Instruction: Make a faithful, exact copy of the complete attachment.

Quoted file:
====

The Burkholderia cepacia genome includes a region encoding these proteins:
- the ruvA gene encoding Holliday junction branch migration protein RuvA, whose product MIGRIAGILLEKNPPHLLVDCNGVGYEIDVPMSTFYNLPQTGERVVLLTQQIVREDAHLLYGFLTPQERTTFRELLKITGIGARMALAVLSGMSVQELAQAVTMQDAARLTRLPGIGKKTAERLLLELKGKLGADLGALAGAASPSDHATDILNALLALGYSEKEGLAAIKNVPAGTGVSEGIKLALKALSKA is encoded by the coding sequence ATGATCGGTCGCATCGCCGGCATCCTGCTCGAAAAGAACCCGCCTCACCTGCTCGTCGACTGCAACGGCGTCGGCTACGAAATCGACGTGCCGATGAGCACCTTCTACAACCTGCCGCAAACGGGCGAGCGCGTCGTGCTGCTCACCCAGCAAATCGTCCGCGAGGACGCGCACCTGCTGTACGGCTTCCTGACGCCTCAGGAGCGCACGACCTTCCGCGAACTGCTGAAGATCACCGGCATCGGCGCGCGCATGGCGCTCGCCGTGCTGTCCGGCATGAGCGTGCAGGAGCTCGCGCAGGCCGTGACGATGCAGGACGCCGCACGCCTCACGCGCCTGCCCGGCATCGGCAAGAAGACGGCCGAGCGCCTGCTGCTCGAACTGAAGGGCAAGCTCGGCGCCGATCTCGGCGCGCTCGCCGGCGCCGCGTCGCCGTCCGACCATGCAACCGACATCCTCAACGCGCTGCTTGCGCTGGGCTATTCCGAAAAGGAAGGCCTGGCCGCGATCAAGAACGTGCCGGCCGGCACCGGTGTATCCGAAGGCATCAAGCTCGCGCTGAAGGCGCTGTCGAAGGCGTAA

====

The Burkholderia cepacia genome includes a region encoding these proteins:
- the ruvA gene encoding Holliday junction branch migration protein RuvA, whose product MIGRIAGILLEKNPPHLLVDCNGVGYEIDVPMSTFYNLPQTGERVVLLTQQIVREDAHLLYGFLTPQERTTFRELLKITGIGARMALAVLSGMSVQELAQAVTMQDAARLTRLPGIGKKTAERLLLELKGKLGADLGALAGAASPSDHATDILNALLALGYSEKEGLAAIKNVPAGTGVSEGIKLALKALSKA is encoded by the coding sequence ATGATCGGTCGCATCGCCGGCATCCTGCTCGAAAAGAACCCGCCTCACCTGCTCGTCGACTGCAACGGCGTCGGCTACGAAATCGACGTGCCGATGAGCACCTTCTACAACCTGCCGCAAACGGGCGAGCGCGTCGTGCTGCTCACCCAGCAAATCGTCCGCGAGGACGCGCACCTGCTGTACGGCTTCCTGACGCCTCAGGAGCGCACGACCTTCCGCGAACTGCTGAAGATCACCGGCATCGGCGCGCGCATGGCGCTCGCCGTGCTGTCCGGCATGAGCGTGCAGGAGCTCGCGCAGGCCGTGACGATGCAGGACGCCGCACGCCTCACGCGCCTGCCCGGCATCGGCAAGAAGACGGCCGAGCGCCTGCTGCTCGAACTGAAGGGCAAGCTCGGCGCCGATCTCGGCGCGCTCGCCGGCGCCGCGTCGCCGTCCGACCATGCAACCGACATCCTCAACGCGCTGCTTGCGCTGGGCTATTCCGAAAAGGAAGGCCTGGCCGCGATCAAGAACGTGCCGGCCGGCACCGGTGTATCCGAAGGCATCAAGCTCGCGCTGAAGGCGCTGTCGAAGGCGTAA